Tour highlights farm’s substantiality, products

New piglets in their outdoor hoop house at Bolster Farm in Fort Plain. (Photo submitted)

FORT PLAIN — For more than a year, the Mohawk Harvest Cooperative Market has been selling meat from Bolster Farm for good reasons.

“It’s a really great quality product–the taste, the texture,” said the store’s general manage Gianna DeLilli.

The market recently hosted a visit to the family farm on Kilts Road to illustrate where some of their food comes from, a rarity these days when the consumers and producers of food may sometimes be thousands of miles apart.

“We want to get the community involved in [the way] they make the product,” DeLilli said.

Mike Bolster and his wife try to raise beef cattle and pigs in a sustainable way. As much as possible, the animals graze off the land on a rotating basis so that pastures don’t become depleted but actually benefit from animal manure, he said. “I think this kind of farming is more sustainable–you’re putting back into the field, not just taking out,” he said.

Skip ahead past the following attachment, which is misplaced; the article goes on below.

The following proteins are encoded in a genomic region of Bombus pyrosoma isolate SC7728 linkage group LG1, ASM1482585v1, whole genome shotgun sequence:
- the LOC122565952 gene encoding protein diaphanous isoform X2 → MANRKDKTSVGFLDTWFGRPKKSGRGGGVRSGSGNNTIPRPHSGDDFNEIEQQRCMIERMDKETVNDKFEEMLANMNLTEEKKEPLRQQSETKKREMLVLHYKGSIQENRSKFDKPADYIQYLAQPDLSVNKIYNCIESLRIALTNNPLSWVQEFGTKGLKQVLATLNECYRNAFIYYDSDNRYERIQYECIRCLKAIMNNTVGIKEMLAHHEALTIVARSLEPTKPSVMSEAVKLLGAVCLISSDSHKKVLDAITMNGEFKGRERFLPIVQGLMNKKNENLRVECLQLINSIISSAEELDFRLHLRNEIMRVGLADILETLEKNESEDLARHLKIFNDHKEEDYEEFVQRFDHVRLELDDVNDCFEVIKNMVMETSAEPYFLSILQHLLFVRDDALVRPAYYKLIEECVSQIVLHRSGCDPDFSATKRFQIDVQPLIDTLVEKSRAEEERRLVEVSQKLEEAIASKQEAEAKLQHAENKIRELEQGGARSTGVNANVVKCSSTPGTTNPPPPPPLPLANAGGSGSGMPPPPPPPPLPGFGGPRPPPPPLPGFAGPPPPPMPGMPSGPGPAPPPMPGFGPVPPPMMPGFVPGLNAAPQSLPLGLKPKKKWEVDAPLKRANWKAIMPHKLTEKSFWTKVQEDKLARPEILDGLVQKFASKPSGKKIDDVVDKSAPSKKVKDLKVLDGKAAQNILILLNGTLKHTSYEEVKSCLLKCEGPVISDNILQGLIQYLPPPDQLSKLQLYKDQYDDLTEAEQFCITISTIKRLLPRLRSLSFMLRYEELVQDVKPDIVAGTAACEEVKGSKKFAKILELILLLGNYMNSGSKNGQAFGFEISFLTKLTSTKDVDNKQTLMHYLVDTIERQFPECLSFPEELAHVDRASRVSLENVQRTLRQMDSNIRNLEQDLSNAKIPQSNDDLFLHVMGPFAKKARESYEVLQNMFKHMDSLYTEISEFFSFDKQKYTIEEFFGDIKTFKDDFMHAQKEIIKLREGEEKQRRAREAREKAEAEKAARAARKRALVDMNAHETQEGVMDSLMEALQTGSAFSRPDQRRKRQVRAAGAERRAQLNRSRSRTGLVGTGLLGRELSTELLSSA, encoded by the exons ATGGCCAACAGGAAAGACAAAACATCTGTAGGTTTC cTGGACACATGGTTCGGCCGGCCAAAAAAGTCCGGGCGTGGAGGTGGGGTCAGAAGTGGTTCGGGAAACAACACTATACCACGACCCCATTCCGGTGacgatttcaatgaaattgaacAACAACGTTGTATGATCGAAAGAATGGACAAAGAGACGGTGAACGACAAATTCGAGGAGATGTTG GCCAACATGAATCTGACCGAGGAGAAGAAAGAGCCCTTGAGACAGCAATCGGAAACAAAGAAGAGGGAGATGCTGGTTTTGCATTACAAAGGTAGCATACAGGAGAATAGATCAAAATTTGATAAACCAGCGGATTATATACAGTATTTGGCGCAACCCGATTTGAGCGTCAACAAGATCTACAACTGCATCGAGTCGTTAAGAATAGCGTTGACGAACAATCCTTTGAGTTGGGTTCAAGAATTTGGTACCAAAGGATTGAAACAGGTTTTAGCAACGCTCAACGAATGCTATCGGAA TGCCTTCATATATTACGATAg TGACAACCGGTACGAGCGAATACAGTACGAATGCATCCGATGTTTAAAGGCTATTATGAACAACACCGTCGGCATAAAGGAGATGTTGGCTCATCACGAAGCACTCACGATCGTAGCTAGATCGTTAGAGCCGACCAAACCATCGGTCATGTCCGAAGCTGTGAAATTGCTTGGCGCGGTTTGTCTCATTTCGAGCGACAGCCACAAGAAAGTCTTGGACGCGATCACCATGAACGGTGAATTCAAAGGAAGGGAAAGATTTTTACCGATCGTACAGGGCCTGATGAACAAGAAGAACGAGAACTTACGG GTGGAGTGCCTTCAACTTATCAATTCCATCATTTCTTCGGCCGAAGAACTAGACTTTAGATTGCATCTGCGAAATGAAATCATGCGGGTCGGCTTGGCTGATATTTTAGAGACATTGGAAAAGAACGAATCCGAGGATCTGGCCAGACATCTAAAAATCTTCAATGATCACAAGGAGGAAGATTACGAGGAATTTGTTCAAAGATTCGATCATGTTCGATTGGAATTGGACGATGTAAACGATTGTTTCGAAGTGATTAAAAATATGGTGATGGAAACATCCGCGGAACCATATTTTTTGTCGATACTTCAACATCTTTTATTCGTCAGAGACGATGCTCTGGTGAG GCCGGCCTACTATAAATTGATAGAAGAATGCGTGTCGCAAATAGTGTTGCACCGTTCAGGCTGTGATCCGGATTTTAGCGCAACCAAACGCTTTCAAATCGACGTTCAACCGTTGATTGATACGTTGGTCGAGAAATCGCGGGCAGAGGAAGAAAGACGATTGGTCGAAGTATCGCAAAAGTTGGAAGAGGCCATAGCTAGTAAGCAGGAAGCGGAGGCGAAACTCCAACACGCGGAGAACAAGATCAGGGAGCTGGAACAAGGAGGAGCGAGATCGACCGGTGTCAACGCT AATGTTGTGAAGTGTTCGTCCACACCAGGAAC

Cattle grazing at Bolster Farm in Fort Plain. (Photo submitted)

The animals have handled the rotating pastures very well.

“They’re very calm and easy to handle.” Bolster said.

The cattle are strictly grass fed year-round, but some minerals are added to their feeding areas if the soil is low in these minerals, such as selenium. While the pigs also graze, they are fed on brewers grain and apples during part of their lifespan to increase their health and bulk.

“We would like to graze our pigs more,” Bolster said. “It’s a lot cheaper for me to let my cows harvest that fields” than using fuel and machinery to plow them.

“We can use the animals to eat weeded areas and revitalize these areas,” he said.

On a much smaller scale, his animals graze the way Buffalo grazed on the Great Plains.

“We’re trying to mimic that,” he said.

Bolster has added apple, pear, plum, maple, oak and birch trees and welcomes birds and turkeys and a wider variety of plant and animal life. He’s added a small flock of ducks that just wander around and eat insects.

“We have a much bigger bird population,” he said.